Since I am a
lifelong bachelor, let me make it plain that this is not a commentary on what
matrimony does for or to a bridge partnership. It is merely a chronicle of what
happened at a recent mixed pair championship. As the name suggests, entry in
such events is restricted to pairs composed of one male and one female. Since
this same requirement governs issuance of a marriage license, it is not
surprising that about half the mixed pair entries are husband-and-wife duos; as
often as not, victory goes to such a pair.
In the Eastern
States Championships, however, some kind of record was set when the mixed pair
title was taken, not by a married pair or an unmarried pair, but by a
de-married pair, the charming Edith Kemp and her former husband, Erwin
Seligman. Here is a deal in which their mutual trust contributed substantially
The victory of
this team was no overwhelming surprise, by the way. Mrs. Kemp has long been
recognized as one of the country's top performers among women bridge players.
Seligman, though lately absent from the tournament scene, was a familiar
competitor in early contract-bridge tournaments. Yet the fact is, that though
they played together frequently in former years, they were never a
championship-winning pair while married to one another.
This time it was
different. In the deal shown here they managed to get to the only makable game
on a combined seven-card trump suit, choosing that unusual contract
The first two
bids by each of the partners require little explanation. Mrs. Kemp bid her long
club suit first; Seligman showed his biddable heart suit; Mrs. Kemp then showed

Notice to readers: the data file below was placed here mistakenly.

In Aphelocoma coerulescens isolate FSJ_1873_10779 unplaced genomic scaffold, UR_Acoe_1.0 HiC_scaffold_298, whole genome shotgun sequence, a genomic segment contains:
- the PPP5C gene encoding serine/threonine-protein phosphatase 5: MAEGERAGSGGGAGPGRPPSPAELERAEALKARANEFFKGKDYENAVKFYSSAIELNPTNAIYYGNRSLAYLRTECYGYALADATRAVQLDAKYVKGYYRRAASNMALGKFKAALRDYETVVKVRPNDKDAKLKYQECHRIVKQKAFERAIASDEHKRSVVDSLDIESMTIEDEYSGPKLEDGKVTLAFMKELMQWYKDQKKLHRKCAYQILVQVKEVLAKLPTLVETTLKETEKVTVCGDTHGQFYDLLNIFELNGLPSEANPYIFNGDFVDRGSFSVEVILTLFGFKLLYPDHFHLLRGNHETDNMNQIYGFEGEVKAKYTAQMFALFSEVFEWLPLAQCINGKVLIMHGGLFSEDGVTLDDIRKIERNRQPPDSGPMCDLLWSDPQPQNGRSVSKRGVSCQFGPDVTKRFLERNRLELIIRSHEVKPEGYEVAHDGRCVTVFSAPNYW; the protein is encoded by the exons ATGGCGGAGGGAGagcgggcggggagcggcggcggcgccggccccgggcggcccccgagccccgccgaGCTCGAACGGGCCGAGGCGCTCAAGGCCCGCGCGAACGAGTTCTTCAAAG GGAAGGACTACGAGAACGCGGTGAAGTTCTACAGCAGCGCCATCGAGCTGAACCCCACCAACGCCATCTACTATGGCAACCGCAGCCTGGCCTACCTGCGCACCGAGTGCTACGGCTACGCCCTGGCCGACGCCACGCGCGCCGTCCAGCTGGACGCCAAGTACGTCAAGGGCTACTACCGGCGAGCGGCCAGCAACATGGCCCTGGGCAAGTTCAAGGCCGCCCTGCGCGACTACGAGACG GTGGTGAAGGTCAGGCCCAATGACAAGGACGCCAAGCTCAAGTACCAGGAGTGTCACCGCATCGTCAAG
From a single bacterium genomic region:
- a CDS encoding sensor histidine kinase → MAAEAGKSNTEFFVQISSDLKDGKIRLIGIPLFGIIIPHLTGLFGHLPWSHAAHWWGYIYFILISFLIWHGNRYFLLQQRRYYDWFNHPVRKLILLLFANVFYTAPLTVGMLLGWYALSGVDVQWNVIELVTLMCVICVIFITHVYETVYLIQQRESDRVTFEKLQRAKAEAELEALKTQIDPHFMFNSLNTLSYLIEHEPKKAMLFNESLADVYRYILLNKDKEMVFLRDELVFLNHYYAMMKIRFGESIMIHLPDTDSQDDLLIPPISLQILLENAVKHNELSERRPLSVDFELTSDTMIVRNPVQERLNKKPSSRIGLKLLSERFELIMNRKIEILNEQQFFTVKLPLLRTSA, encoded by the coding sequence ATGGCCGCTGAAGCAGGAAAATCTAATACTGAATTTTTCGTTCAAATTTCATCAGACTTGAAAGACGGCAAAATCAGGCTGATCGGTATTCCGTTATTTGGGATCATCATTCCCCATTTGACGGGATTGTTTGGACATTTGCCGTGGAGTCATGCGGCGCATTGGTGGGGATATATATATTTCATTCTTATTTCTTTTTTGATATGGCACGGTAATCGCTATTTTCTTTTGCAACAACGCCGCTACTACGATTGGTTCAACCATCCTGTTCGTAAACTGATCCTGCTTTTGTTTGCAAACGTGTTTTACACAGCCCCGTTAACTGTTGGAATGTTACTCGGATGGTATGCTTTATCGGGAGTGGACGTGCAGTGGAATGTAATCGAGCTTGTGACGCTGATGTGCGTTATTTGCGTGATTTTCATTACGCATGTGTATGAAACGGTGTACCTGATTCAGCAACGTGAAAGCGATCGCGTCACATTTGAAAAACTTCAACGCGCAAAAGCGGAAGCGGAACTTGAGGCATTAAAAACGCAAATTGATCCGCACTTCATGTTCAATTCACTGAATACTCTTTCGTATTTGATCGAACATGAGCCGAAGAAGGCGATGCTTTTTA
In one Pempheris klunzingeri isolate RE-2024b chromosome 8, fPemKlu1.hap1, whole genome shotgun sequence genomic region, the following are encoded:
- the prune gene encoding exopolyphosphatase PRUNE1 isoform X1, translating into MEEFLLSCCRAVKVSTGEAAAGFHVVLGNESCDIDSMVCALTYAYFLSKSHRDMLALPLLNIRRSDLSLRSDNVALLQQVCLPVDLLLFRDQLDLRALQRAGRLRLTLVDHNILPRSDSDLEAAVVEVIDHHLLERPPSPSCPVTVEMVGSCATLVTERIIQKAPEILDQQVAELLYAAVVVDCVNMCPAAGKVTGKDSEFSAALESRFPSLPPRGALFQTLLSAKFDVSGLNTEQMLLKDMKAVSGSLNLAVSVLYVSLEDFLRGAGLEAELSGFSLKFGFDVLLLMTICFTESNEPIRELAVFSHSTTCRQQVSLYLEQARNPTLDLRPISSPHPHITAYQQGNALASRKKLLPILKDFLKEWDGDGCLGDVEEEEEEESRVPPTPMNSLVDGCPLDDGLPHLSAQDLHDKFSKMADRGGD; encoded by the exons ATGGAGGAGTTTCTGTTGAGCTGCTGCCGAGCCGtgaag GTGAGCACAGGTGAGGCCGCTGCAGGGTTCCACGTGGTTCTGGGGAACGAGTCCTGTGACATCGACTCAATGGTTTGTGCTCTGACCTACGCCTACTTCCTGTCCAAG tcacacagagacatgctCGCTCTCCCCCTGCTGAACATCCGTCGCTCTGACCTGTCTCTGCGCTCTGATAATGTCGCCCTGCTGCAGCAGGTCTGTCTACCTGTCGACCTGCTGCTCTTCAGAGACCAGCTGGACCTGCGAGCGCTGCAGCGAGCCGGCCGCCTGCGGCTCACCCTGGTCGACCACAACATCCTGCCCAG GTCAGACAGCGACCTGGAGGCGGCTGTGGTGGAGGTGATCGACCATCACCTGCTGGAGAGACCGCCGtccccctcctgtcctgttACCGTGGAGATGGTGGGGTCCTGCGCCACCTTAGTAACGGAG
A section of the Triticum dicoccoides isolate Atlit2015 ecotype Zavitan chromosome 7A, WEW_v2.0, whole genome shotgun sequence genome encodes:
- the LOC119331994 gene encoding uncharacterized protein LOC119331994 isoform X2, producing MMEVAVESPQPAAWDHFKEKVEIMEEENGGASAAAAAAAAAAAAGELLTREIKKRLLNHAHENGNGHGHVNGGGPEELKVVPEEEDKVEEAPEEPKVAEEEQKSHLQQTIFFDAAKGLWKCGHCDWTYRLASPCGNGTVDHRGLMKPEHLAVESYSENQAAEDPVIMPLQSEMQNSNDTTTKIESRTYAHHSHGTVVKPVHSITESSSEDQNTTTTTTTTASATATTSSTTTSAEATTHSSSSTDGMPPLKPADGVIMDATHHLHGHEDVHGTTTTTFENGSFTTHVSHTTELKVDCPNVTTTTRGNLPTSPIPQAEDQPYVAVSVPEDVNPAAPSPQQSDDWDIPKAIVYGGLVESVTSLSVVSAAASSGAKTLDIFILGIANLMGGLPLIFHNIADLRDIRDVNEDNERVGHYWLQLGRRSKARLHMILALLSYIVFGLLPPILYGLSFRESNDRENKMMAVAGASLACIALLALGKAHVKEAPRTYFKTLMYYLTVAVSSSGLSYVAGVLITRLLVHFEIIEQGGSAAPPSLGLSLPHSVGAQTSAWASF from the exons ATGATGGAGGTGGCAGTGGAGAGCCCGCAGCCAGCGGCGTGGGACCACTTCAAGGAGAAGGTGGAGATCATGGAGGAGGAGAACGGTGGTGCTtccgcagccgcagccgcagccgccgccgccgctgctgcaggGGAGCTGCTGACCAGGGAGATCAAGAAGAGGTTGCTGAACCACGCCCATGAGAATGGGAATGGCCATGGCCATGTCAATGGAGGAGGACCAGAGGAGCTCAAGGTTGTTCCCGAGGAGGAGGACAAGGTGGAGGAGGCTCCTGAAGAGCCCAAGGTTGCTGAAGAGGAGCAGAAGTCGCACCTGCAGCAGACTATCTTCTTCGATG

her shorter but powerful spade suit and Seligman naturally returned to clubs,
the suit for which he had better support. Then came East's belated entry into
the auction with a powerful diamond suit. This provided Mrs. Kemp with the
opportunity for a brilliant bid. She wanted to be sure of getting to game, but
she wasn't certain where. If her partner held a diamond stopper, the best
North-South contract would almost certainly be three no trump. So, in spite of
two losing diamonds in her hand, she cue-bid the opponents' suit.
It was obvious to
her partner that this bid could not be showing strength in diamonds, for if
South had a diamond stopper in her own hand she would surely have bid no trump
herself. Hence, the "asking" character of the diamond bid was apparent.
Not having a diamond stopper, North showed the next important feature of his
own hand, three-card spade support. That bid, when viewed in terms of his
earlier bids, gave a strong indication of North's complete distribution.
Concluding that there were only two diamonds in North's hand, South saw that
her own trump length could not be shortened by a third diamond lead, so she bid
When dummy was
put down, it showed exactly what North had promised. After winning two diamond
tricks, the defenders could not make the South hand ruff by continuing the
suit. Consequently, declarer lost only two diamonds and one heart trick, making
four spades. These same losers, however, would have defeated a five-club
A combined seven-card trump suit will frequently offer a satisfactory vehicle
to game, especially when the partnership's weak suit can be ruffed by the